Monthly Archives: December 2016

Goodbye to an Old “Friend”

Okay, it’s not really a friend. It’s my original Two Blue Books website. I read that Google will be prioritizing mobile-friendly sites in its search results, and it was the final kick in the pants I needed to create a new site.

front page of old websiteA friend helped me build the site in 2006, before the popularity of content management systems and DIY blog websites. He found a template PHP page and style sheet, and we FTP-ed them to my website host’s server and changed all the colors. I thought I should go with yellows and browns, something bread-like, but the green and pink won me over. It seemed like a tribute to the original title I had planned for Bread Science, which was Bread and Roses. (Thankfully I was talked out of it!)

My favorite part about the site, in addition to how easy it’s been (no software updates or database backups), is the random quote at the top of each page. It comes from a list in the code—here they are:

  • “If thou tastest a crust of bread, thou tastest all the stars and all the heavens.” —Robert Browning (1812–1889), English poet
  • “As we have seen, bread, and especially dry bread, evokes secretion of considerably larger quantities of saliva than meat.” —Ivan Pavlov”
  • “How can a nation be great if its bread tastes like Kleenex?” —Julia Child
  • “I understand the big food companies are developing a tearless onion. I think they can do it—after all, they’ve already given us tasteless bread.” —Robert Orben
  • “Without bread all is misery.” —William Cobbett (1763?–1835), British journalist
  • “Bread and water–these are the things nature requires. For such things no man is too poor, and whosoever can limit his desire to them alone can rival Jupiter for happiness.” —Seneca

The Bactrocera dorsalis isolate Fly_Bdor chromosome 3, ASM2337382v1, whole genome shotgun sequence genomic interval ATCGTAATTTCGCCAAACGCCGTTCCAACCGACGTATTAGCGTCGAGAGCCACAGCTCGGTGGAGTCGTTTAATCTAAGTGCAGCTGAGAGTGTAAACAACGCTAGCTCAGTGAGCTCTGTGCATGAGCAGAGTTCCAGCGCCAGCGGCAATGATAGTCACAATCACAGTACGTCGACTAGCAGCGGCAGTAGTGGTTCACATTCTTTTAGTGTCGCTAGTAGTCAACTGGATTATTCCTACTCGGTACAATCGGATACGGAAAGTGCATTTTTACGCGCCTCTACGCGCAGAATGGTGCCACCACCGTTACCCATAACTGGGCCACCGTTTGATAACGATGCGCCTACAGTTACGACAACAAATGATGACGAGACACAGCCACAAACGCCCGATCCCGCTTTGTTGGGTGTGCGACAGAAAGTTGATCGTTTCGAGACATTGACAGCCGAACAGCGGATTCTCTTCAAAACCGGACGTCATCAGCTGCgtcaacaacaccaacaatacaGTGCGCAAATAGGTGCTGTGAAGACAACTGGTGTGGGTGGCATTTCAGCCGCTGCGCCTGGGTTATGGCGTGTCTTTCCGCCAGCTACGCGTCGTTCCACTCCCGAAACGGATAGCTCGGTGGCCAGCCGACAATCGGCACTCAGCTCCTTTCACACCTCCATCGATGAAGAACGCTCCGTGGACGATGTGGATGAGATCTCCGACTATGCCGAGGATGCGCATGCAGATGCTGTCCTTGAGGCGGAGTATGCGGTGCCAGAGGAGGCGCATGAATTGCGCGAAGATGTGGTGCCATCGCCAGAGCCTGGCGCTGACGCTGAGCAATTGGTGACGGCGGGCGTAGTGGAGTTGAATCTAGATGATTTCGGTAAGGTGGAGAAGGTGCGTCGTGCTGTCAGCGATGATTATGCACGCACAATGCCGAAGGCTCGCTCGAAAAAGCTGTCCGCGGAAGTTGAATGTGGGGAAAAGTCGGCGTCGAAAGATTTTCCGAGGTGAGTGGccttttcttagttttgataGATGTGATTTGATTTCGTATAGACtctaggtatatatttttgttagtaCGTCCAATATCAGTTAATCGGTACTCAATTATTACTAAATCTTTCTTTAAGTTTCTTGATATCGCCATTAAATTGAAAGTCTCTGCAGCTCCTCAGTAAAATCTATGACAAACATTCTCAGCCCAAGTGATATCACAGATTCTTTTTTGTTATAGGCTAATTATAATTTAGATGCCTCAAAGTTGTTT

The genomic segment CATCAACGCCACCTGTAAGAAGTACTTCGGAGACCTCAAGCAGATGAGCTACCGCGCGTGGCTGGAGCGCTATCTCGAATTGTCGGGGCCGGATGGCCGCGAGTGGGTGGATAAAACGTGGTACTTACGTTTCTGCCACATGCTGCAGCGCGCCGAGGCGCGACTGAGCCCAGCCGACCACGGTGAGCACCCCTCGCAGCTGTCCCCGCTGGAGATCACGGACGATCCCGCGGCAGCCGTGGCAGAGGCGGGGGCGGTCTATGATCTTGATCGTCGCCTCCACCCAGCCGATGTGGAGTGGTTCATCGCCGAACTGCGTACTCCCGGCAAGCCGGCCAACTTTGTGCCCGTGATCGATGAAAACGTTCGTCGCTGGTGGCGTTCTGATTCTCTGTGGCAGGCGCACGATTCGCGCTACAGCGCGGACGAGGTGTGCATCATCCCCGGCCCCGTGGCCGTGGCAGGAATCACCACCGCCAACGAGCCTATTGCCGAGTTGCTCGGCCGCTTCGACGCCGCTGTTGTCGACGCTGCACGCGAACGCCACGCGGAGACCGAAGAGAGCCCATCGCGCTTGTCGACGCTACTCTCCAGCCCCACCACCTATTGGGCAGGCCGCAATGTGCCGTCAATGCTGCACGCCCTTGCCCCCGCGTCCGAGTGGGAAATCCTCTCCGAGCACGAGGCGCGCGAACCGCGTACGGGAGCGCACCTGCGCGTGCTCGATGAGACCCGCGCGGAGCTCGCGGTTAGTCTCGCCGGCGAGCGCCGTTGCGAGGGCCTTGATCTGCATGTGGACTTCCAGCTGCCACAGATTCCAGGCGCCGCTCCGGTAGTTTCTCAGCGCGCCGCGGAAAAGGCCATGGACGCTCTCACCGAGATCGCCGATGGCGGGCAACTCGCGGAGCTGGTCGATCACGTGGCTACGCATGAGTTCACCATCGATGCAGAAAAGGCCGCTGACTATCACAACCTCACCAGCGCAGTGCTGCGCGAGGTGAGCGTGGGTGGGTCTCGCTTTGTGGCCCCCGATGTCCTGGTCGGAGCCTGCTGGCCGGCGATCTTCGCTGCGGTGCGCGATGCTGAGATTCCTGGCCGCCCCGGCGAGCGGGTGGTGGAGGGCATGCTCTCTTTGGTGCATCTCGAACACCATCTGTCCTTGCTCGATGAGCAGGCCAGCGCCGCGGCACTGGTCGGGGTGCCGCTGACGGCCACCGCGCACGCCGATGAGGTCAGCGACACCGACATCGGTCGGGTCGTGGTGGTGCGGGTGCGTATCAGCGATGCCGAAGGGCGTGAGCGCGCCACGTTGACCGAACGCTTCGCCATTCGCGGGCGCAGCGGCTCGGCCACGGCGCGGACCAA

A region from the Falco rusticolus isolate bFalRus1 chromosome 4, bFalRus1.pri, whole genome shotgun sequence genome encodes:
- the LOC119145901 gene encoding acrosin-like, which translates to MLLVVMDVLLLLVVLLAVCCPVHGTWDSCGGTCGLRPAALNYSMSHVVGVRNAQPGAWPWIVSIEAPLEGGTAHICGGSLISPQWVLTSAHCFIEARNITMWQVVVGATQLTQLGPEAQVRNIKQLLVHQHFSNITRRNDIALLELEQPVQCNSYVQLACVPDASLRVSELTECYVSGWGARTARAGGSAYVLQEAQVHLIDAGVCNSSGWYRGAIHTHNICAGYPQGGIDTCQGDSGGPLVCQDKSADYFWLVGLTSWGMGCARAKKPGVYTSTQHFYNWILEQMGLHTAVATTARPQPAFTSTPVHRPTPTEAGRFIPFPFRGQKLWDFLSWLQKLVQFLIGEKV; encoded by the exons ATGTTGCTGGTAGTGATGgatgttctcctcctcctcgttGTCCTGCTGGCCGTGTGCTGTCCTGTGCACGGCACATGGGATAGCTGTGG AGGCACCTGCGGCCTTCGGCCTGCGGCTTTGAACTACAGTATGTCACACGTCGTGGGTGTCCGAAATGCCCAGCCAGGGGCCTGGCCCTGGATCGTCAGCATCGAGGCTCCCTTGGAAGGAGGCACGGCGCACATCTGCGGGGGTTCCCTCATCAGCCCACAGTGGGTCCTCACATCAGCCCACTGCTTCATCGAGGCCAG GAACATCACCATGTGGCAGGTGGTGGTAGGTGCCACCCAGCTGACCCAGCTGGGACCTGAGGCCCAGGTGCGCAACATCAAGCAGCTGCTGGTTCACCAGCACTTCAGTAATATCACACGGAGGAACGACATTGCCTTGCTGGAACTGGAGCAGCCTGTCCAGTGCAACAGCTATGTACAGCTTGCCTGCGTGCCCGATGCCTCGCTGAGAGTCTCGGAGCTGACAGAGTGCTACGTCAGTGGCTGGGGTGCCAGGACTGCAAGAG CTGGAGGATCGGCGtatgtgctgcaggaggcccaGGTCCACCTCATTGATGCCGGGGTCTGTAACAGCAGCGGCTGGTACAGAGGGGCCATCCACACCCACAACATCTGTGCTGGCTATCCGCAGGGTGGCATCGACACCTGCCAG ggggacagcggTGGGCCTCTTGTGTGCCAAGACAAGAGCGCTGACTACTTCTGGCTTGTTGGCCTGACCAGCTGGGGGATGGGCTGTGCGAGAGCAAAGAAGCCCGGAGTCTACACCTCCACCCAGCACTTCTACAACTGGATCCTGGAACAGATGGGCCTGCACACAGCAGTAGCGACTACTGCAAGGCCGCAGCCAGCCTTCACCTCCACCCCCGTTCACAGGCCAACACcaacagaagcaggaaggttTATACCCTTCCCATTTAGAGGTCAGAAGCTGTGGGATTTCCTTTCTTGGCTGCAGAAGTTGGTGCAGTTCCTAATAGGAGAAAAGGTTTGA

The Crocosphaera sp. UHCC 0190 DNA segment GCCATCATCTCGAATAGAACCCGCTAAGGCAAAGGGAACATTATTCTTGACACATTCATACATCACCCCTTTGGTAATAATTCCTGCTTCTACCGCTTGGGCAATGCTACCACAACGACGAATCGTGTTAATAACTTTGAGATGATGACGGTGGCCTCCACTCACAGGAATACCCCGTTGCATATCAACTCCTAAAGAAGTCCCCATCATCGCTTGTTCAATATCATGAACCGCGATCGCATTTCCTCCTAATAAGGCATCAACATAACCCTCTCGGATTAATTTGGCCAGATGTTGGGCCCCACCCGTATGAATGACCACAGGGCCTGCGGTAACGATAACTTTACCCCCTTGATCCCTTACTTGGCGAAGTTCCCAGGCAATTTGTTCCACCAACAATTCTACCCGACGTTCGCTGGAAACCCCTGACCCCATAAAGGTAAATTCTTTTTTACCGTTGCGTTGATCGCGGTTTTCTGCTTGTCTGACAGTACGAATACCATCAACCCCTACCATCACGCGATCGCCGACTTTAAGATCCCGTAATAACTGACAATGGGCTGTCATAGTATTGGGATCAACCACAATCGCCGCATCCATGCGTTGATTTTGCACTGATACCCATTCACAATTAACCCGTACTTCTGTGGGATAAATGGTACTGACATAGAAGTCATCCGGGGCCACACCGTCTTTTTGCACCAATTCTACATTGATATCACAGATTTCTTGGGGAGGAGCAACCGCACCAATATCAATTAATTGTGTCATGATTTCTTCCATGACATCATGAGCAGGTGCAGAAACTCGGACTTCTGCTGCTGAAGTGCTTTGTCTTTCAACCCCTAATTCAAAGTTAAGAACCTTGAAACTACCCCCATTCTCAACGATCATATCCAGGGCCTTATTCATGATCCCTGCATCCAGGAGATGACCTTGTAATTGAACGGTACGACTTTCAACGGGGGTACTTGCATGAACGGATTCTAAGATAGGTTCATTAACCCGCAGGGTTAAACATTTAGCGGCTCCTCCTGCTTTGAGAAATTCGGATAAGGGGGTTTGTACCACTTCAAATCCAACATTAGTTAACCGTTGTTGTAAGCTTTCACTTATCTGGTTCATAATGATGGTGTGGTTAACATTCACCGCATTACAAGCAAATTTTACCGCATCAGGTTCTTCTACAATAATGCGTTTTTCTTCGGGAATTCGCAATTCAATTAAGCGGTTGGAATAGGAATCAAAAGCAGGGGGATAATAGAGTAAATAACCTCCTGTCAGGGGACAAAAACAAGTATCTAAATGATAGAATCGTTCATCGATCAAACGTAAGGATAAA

• “We have learned to see in bread an instrument of community between men—the flavour of bread shared has no equal.” —Antoine de Saint-Exupery
  • “The universe of bread is made up of a nostalgia for one’s childhood, the hard work of farmers, miller and bakers and the distinctive pleasure given by something ‘authentic’ and flavourful.” —Jerome Assire
  • “One’s own simple bread is much better than someone else’s pilaf.” —Azerbaijani Proverb
  • “Never fall out with your bread and butter.” —English Proverb
  • “Whose bread I eat: his song I sing.” —German Proverb
  • “The dog wags his tail, not for you, but for your bread.” —Portuguese Proverb
  • “A crust eaten in peace is better than a banquet partaken in anxiety.” —Aesop
  • “Everyone is kneaded out of the same dough but not baked in the same oven.” —Yiddish Proverb
  • “The sky is the daily bread of the eyes.” —Ralph Waldo Emerson
  • “When you have only two pennies left in the world, buy a loaf of bread with one, and a lily with the other.” —Chinese Proverb
  • “We light the oven so that everyone may bake bread in it.” —Jose Marti (1853–1895)

Each time I’ve thought about building a new site, I’ve gone to look at the old one and been arrested by how much I liked it. So before I take it down, I wanted to post this memorial, for ten years of good service.

How to Lay Out a Book in InDesign